Compared with isotonic saline, inhaled hypertonic saline resulted in positive lung changes in children with cystic fibrosis, research published in Lancet found.
Previously, in the Saline Hypertonic in Preschoolers (SHIP) study (ClinicalTrials.gov Identifier:NCT02378467), investigators found that inhaled 7% hypertonic saline enhanced the lung clearance index in children aged 3 to 6 years with cystic fibrosis. It remained to be elucidated, however, whether improvement occurred in structural lung disease. In the current study, investigators analyzed the impact of inhaled hypertonic saline on chest computed tomography (CT) imaging in children aged between 3 and 6 years with cystic fibrosis.
In the current study, Saline Hypertonic in Preschoolers + CT (SHIP-CT; ClinicalTrials.gov Identifier:NCT02950883) total, researchers recruited 116 participants who were randomized 1:1 to hypertonic saline or isotonic saline, with 12 patients dropping out. Chest CTs, obtained at baseline and 48 weeks, were scored using the Perth-Rotterdam Annotated Grid Morphometric Analysis for Cystic Fibrosis (PRAGMA-CF) method; the primary outcome was the difference between groups in the percentage of total lung volume occupied by abnormal airways (PRAGMA-CF %Disease) at 48 weeks.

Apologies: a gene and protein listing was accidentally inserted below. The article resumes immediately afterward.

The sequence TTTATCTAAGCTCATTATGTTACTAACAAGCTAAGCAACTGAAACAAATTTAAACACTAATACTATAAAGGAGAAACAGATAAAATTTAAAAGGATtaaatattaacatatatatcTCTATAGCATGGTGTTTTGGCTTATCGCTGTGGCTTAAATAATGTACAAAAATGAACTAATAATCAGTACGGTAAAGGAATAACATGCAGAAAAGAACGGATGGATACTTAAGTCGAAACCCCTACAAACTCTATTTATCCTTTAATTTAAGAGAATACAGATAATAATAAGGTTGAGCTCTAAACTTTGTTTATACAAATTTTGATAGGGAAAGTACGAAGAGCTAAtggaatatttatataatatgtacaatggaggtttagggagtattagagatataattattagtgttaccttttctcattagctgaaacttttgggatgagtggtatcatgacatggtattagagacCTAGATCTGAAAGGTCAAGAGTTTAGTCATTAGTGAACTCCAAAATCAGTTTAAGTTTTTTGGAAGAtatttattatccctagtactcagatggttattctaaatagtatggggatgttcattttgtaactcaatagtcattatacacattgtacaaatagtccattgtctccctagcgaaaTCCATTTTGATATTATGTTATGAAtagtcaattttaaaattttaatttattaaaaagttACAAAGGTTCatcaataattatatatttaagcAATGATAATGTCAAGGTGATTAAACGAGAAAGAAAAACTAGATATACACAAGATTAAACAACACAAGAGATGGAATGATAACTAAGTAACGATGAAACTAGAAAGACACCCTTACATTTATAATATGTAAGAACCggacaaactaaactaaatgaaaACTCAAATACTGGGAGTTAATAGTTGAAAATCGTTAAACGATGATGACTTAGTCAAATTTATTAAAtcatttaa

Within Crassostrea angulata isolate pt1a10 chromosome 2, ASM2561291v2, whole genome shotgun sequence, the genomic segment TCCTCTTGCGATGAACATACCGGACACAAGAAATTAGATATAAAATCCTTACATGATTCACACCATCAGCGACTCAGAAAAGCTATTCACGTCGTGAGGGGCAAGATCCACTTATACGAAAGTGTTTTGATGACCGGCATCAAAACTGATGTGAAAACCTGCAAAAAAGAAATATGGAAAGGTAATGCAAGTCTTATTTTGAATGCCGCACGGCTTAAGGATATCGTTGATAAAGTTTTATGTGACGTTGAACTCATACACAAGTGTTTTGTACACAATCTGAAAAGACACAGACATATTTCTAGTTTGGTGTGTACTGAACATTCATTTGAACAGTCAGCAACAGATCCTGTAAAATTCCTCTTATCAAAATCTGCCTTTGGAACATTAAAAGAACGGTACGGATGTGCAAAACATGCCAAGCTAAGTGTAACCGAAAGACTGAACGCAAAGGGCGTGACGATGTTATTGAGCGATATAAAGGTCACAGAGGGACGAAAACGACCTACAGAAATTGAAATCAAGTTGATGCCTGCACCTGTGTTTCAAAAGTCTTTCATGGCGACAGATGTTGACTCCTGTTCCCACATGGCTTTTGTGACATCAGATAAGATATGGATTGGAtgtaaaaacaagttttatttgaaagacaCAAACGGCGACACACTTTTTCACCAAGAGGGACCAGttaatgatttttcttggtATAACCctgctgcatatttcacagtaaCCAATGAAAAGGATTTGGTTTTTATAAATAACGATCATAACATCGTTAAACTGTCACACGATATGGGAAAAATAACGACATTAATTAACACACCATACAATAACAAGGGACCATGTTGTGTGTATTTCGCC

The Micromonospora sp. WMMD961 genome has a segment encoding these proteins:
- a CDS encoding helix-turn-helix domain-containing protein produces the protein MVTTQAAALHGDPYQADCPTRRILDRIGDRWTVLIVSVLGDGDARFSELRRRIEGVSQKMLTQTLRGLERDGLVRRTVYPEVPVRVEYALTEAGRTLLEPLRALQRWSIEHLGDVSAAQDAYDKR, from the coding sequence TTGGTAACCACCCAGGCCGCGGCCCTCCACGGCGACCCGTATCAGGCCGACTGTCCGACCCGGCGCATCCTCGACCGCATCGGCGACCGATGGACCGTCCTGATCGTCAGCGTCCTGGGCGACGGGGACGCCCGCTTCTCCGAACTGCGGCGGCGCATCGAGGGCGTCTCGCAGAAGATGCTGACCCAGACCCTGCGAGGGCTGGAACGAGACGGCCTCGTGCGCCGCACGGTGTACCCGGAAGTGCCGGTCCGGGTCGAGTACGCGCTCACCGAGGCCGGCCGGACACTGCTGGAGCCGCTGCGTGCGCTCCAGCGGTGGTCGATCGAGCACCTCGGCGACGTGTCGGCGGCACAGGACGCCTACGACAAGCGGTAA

“We showed that treatment with inhaled hypertonic saline for 48 weeks resulted in less structural lung damage compared with children in the isotonic group,” wrote the authors. “In addition, SHIP-CT combined CT outcomes and lung clearance index to improve our understanding of the relationship between structural and functional outcomes in this younger age group,” they further noted.